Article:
ON THE ROAD “There is a real spirit and thrill to driving with the roof down, and in a car capable of these speeds, that is going to create a very dramatic and special experience” Ian Callum, director of design, Jaguar Cars

Jaguar XKR-S Jaguar’s new XKR-S Convertible Convertible is the fastest and most powerful

Engine: 5.0-litre supercharged AJ-V8 GENIII petrol engine BHP: 543 0-100kph: 4.4 secs Top speed: 300kph (electronically limited) Emissions: 292g/km Origin: UK Cost: $139,000

open-topped GT Jaguar has ever made, and it’s guaranteed to make pedestrians say ‘ooooh’. Extensive aerodynamic engineering has created a car capable of achieving 300kph with the roof down, while still maintaining stability and comfort on the road. The front end reveals multiple air intakes and airflow channels, with a carbon fibre splitter that gives it an aggressive presence on the road, and from the side and rear it features silky smooth curves and elegant hand-stitched leather interiors.



Bentley Continental GT V8

Although it’s not as powerful as its W12 big brother, Bentley’s new GT V8 will still make a lot of noise at the North American International Motor Show this month. The new engine delivers a whopping 500BHP, but at the same time promises 800km on a single tank of fuel, with a 40 percent improvement on fuel efficiency. The V8 range is set apart from its cousins by a chromed figure-of-eight exhaust pipe and a red enamel ‘B’ for Bentley logo on the black gloss matrix grille.

Photo: Dr. Ing. h.c. F. Porsche AG, Germany

Engine: 4.0-litre twin-turbo V8 BHP: 500 0-100kph: <5 secs Top speed: >290kph Origin: UK Cost: TBC

Genesis Prada It was a marriage of

Engine: Tau 4.6litre V8 Origin: Seoul Cost: AED 220,000 (US$60,000)

car and fashion brand that was destined to bear beautiful children: the Genesis Prada is the result. The dashboard and upholstery are fitted out with Prada’s signature saffiano leather, while the door handles, radiator grille and emblem sport the same dark chrome as buckles on Prada bags.

Porsche Panamera GTS

Engine: 4.8-litre V6 BHP: 430 0-100kph: <4.5 sec Top speed: 288kph Fuel consumption: 10.9 l/100km Origin: Germany Cost: EUR 116,716 (US$152,300)

If you ever thought the Porsche Panamera lacked the sporty stance and oomph of the 911 Carrera…you were probably right. But hold onto your hats, Porsche is set to unveil the new Panamera GTS – that’s Gran Turismo Sport in Porsche language – in February. The GTS sits 10mm closer to the ground than its previous incarnations and features a naturally aspirated V8 engine capable of launching the beast to 288kph and unleashing a roar that makes its presence felt. A Sport Chrono package comes as standard.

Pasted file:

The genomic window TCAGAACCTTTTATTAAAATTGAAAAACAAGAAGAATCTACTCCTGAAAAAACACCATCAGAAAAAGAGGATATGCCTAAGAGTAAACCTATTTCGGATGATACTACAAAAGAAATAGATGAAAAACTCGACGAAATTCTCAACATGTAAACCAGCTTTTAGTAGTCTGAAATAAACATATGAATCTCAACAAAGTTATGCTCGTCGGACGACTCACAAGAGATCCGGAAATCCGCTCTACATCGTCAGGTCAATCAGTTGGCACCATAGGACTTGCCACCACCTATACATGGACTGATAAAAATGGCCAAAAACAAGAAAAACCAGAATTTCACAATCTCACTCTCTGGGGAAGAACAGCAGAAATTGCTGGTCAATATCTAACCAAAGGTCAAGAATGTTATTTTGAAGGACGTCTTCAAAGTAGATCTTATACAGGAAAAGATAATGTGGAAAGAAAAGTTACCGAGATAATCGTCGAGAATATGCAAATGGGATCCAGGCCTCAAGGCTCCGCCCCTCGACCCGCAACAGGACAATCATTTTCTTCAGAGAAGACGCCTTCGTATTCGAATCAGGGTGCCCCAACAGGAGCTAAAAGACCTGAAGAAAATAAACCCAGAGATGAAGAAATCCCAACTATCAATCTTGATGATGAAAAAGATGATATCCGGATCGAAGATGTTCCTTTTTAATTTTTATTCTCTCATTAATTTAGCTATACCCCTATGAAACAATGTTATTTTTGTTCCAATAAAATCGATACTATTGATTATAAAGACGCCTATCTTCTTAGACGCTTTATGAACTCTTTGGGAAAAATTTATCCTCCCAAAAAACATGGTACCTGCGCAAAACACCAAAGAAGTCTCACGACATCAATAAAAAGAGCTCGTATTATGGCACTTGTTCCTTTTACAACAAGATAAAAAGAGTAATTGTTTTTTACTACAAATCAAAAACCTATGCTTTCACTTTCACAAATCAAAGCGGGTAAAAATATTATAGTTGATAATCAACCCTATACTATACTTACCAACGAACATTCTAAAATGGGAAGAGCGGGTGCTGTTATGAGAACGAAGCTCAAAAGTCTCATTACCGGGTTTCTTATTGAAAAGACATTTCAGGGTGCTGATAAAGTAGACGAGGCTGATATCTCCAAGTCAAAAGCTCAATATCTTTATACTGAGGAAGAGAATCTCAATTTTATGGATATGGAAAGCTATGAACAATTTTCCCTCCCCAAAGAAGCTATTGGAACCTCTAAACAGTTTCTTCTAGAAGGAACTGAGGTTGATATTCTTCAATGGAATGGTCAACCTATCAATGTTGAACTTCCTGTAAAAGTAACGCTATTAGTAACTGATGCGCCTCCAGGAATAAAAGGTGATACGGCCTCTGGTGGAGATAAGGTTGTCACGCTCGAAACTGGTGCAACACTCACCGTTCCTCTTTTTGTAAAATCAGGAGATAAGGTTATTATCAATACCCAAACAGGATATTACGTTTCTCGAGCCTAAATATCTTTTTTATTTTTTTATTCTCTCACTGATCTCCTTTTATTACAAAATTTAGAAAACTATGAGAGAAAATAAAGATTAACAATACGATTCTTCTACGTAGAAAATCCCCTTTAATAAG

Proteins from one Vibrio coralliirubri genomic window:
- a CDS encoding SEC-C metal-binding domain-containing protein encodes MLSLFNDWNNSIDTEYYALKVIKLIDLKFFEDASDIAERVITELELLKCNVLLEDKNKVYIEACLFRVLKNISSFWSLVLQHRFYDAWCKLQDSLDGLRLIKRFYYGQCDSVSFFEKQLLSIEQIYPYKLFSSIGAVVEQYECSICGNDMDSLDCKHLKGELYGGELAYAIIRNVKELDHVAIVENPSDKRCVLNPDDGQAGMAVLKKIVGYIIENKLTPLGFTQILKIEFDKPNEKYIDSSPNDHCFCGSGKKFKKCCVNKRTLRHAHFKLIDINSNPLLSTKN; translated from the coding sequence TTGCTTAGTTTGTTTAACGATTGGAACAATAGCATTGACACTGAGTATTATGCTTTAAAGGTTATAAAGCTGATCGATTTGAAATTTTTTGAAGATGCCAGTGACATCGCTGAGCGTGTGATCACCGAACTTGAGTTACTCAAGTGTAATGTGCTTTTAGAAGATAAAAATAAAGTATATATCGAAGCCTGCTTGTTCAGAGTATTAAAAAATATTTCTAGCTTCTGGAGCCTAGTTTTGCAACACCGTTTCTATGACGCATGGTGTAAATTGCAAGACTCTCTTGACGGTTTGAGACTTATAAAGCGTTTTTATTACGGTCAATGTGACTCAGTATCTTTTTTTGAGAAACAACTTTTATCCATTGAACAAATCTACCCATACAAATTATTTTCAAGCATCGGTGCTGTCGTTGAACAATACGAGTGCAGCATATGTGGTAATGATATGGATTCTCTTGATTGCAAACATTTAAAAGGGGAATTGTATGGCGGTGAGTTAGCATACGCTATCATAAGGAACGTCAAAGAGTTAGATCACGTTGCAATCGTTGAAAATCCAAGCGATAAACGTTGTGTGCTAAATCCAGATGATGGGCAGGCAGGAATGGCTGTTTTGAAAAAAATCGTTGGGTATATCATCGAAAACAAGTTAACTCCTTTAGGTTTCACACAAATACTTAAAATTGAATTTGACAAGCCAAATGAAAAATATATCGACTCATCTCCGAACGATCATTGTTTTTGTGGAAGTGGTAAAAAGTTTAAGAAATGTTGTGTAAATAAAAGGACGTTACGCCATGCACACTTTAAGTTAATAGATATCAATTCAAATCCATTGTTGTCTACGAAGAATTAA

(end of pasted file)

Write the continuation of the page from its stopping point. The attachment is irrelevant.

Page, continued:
FASHION has always existed in a realm just beyond my understanding. People I know seem to update their wardrobe – often with apparel that seems woefully inadequate for the task it was designed to do – faster than I fill up my car with fuel, and at considerably greater expense. And yet man’s desire to own and drive prestige automobiles and high-powered supercars that cost more than a small apartment has always made perfect sense to me. But last month, as I cruised up Cannes’ Boulevard de la Croissette in a Ferrari 458 with enough horses under the hood to launch us to Monaco in less than an hour, the explanation for this dichotomy of form and function became suddenly and abundantly clear. A combination of narrow roads, heavy traffic, speed limits and the presence of numerous welldressed pedestrians on this cold December morning meant that although the car could easily hit speeds in excess of 320kph, we were limited to little more than 60. And while the flashy setting on the steering wheel allowed my driver to configure the car for virtually all road and driving conditions, there was no option for “snail’s pace”, and the roar from the car’s three exhausts every time we changed down a gear didn’t quite have the impact you would hope for when being overtaken by a bus. Nevertheless, I was in Cannes – the home of excess all areas – so the fact that my ride was all about form and nothing to do with function on this particular journey did absolutely nothing to dampen the fact that I was riding around town in an eye-wateringly beautiful car, while most other people weren’t. So, I am a changed man. As far as I am concerned, nothing could make more sense than spending the equivalent of a first-class airfare from Dubai to New York on a nice hat, as long as the hat in question was worthy of pride and had the same ability to turn heads as a Ferrari 458. And a setting for all seasons. JOE MORTIMER

January 2012



Luxury for lease